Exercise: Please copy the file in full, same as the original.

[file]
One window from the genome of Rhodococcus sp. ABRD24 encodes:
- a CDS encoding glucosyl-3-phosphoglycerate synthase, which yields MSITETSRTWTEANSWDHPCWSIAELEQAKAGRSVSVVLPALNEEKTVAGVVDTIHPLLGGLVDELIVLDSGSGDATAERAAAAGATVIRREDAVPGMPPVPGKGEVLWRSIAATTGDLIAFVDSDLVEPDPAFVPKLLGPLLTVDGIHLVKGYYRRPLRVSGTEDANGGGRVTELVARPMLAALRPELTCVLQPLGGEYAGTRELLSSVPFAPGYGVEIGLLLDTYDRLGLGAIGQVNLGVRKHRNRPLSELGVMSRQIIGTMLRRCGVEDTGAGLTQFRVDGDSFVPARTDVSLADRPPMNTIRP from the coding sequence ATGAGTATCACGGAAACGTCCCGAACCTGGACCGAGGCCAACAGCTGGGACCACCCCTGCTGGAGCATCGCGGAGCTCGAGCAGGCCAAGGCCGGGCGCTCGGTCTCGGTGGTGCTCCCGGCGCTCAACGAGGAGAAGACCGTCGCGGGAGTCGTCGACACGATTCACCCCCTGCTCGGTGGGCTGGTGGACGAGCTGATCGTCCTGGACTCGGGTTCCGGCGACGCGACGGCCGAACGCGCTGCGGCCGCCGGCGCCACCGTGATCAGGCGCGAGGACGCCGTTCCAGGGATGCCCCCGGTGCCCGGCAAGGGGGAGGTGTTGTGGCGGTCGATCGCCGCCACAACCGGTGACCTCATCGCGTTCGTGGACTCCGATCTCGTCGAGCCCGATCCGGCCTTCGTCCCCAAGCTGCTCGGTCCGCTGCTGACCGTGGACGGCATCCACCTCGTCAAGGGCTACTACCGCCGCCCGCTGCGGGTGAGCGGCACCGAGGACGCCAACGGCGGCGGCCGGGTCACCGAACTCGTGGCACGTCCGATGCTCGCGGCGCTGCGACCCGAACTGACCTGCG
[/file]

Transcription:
One window from the genome of Rhodococcus sp. ABRD24 encodes:
- a CDS encoding glucosyl-3-phosphoglycerate synthase, which yields MSITETSRTWTEANSWDHPCWSIAELEQAKAGRSVSVVLPALNEEKTVAGVVDTIHPLLGGLVDELIVLDSGSGDATAERAAAAGATVIRREDAVPGMPPVPGKGEVLWRSIAATTGDLIAFVDSDLVEPDPAFVPKLLGPLLTVDGIHLVKGYYRRPLRVSGTEDANGGGRVTELVARPMLAALRPELTCVLQPLGGEYAGTRELLSSVPFAPGYGVEIGLLLDTYDRLGLGAIGQVNLGVRKHRNRPLSELGVMSRQIIGTMLRRCGVEDTGAGLTQFRVDGDSFVPARTDVSLADRPPMNTIRP from the coding sequence ATGAGTATCACGGAAACGTCCCGAACCTGGACCGAGGCCAACAGCTGGGACCACCCCTGCTGGAGCATCGCGGAGCTCGAGCAGGCCAAGGCCGGGCGCTCGGTCTCGGTGGTGCTCCCGGCGCTCAACGAGGAGAAGACCGTCGCGGGAGTCGTCGACACGATTCACCCCCTGCTCGGTGGGCTGGTGGACGAGCTGATCGTCCTGGACTCGGGTTCCGGCGACGCGACGGCCGAACGCGCTGCGGCCGCCGGCGCCACCGTGATCAGGCGCGAGGACGCCGTTCCAGGGATGCCCCCGGTGCCCGGCAAGGGGGAGGTGTTGTGGCGGTCGATCGCCGCCACAACCGGTGACCTCATCGCGTTCGTGGACTCCGATCTCGTCGAGCCCGATCCGGCCTTCGTCCCCAAGCTGCTCGGTCCGCTGCTGACCGTGGACGGCATCCACCTCGTCAAGGGCTACTACCGCCGCCCGCTGCGGGTGAGCGGCACCGAGGACGCCAACGGCGGCGGCCGGGTCACCGAACTCGTGGCACGTCCGATGCTCGCGGCGCTGCGACCCGAACTGACCTGCG